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How is unemployment data calculated?

In Korea, a lot depends on whether those out of work are actively looking for a job.
Feb 20,2010
A Seoul National University student ascends the stairs in the school’s library. College students are hitting the books with graduation just around the corner. Many students fresh out of college are now having a tough time finding work. By Cho Mun-gyu

Determining whether someone is employed or out of work appears relatively easy at first glance. You either have a job, after all, or you don’t.

But not so fast. It gets a bit tricky when you factor in people like Lee, a 39-year-old Seoul resident who has never held a full-time job.

Lee, who asked that he be identified only by his last name, has tried numerous times to find a permanent position, to no avail. He held reasonably steady part-time jobs at convenience stores when he was younger, and he still works irregularly from time to time.

So where exactly does he fall on the employment-unemployment scale?

It’s an important question, as many Koreans have become used to seeing headlines and TV newscasts about the latest unemployment figures. These statistics provide a good gauge of how easy - or difficult - it is to find a job and present a snapshot of the nation’s economy.

But to make any sense of this data, you have to know exactly what and who the government is measuring as well as how it’s compiling statistics.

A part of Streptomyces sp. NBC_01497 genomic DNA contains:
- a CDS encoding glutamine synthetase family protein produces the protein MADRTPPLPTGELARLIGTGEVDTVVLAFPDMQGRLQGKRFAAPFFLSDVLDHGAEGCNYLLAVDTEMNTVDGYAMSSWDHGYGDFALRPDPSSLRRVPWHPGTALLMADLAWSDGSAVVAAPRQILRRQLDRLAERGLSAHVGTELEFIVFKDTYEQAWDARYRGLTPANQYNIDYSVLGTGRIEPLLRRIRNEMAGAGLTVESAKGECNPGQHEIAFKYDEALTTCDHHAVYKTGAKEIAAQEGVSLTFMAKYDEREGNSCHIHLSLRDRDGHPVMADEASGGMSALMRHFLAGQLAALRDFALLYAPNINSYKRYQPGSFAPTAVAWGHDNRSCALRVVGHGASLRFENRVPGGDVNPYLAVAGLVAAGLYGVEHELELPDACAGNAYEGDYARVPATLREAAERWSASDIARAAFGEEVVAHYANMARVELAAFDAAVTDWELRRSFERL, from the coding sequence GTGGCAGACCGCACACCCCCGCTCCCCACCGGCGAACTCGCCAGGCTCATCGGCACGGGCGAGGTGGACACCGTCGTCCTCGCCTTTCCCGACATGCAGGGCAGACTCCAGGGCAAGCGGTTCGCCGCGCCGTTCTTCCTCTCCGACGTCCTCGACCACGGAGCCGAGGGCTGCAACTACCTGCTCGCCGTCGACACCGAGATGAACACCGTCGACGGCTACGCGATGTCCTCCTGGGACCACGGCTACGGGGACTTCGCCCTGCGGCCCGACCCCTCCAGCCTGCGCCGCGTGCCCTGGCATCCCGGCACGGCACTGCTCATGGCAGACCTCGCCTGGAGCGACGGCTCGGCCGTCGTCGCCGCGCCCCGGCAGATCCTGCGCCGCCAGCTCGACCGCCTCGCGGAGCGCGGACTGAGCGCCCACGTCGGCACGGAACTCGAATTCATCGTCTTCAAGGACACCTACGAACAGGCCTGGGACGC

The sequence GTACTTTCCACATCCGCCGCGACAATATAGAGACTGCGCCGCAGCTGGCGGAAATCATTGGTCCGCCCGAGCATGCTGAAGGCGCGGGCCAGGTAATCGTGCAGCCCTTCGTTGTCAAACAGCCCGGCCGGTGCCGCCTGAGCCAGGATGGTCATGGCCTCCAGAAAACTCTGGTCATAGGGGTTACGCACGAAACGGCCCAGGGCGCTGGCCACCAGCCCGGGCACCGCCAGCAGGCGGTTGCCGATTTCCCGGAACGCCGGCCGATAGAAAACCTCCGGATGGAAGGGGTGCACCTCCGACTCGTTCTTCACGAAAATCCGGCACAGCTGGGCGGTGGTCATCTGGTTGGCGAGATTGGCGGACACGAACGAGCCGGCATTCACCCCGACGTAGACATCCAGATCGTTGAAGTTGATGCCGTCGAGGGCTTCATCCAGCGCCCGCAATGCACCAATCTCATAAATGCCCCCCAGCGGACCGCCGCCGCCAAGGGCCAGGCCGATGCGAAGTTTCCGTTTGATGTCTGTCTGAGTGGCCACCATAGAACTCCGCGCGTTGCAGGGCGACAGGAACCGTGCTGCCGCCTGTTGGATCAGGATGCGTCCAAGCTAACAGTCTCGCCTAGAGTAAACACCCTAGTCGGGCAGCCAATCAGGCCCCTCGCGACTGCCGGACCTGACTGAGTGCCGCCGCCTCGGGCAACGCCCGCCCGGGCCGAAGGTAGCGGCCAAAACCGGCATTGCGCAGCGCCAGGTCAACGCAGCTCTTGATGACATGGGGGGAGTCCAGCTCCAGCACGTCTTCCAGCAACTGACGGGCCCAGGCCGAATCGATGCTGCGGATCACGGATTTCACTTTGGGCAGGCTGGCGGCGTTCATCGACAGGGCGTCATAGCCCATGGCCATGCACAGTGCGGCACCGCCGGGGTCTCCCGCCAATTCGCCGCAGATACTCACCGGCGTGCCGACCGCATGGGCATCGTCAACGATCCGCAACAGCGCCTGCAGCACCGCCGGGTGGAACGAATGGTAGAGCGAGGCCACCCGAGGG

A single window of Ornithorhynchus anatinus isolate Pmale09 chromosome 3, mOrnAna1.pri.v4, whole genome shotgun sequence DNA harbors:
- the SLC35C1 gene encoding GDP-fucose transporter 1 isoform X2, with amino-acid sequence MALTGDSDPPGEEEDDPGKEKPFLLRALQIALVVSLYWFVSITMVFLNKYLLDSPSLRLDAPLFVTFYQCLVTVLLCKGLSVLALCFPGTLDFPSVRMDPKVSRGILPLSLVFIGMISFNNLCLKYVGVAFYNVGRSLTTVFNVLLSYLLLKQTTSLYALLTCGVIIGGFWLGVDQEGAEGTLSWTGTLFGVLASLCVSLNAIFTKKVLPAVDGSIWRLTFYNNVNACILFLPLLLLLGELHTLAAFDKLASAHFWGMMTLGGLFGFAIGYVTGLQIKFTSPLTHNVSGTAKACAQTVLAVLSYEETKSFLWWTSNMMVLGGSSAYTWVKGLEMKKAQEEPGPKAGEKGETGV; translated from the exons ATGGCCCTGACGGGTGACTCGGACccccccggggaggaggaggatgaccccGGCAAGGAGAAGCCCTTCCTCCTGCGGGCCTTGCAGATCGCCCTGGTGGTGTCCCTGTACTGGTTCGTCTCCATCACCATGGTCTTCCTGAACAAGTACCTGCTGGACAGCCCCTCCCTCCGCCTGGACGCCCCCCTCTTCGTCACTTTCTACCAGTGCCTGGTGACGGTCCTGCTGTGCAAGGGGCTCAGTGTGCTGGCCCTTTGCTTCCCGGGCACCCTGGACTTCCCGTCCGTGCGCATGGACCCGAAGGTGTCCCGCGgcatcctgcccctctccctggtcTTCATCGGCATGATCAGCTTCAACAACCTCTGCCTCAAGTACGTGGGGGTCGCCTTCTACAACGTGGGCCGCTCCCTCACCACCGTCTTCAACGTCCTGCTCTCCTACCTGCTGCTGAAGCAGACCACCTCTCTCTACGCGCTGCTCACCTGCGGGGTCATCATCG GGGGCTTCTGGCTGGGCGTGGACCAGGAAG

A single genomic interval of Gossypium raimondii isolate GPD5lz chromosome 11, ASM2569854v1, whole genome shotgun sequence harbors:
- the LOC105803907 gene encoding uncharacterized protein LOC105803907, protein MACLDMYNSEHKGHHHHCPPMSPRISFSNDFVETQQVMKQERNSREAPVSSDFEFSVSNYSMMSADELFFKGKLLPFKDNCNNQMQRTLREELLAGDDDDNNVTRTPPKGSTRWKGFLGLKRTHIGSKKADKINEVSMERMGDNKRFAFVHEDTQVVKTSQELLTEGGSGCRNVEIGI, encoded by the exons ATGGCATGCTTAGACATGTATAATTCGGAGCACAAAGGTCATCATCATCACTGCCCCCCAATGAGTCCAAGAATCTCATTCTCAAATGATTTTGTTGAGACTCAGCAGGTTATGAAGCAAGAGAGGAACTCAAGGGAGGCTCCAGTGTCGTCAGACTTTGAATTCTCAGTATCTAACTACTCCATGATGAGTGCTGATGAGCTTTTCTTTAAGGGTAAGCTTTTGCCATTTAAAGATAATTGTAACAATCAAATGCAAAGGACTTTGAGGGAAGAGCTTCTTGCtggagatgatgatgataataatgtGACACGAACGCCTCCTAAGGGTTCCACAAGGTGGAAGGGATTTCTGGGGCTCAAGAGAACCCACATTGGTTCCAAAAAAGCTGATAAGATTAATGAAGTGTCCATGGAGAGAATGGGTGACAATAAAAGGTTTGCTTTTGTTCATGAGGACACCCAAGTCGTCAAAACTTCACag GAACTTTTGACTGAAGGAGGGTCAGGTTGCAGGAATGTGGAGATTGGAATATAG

Lee, for instance, had long been classified as an “economically inactive” member of the population, as he wasn’t out there looking for work. People in this group are not included in unemployment statistics in any capacity.

But he recently applied for various public jobs ranging from landscaping to cleaning that were created by the government as part of its Hope Works project, which aims to help poor people and those out of work find positions.

Lee suddenly became a job seeker, as defined by the government, and is now classified as an “economically active” part of the population. This group includes those who are age 15 or older and have jobs as well as those who are jobless but are actively searching for work.

Now that he is lumped in this tier, Lee is included in the statistics. Because he still doesn’t have a job, he is counted as one of the unemployed.

To break it down in simple terms: Lee was out of work before, and he’s still out of work today. The only difference is that he’s now actively looking for a job and is therefore deemed unemployed.

In January, a lot of people in Korea like Lee who weren’t previously looking for jobs applied for public works positions offered by the government. Literally overnight, hundreds of thousands of people suddenly became job seekers.

You can imagine how that affected unemployment data.

The shift helped boost the unemployment rate to 5 percent in January - 1.4 percentage points higher than a year earlier. To calculate the unemployment rate, you divide the number of people classified as unemployed by the total number of economically active residents.

But another figure paints a much more disturbing picture.

According to the National Statistical Office, 1.2 million people in the country were unemployed in January, an increase of 368,000 people, or 43.4 percent, from December. It marked the first time that the number surpassed 1 million since March 2001. This is the actual hard numbers, as opposed to the rate.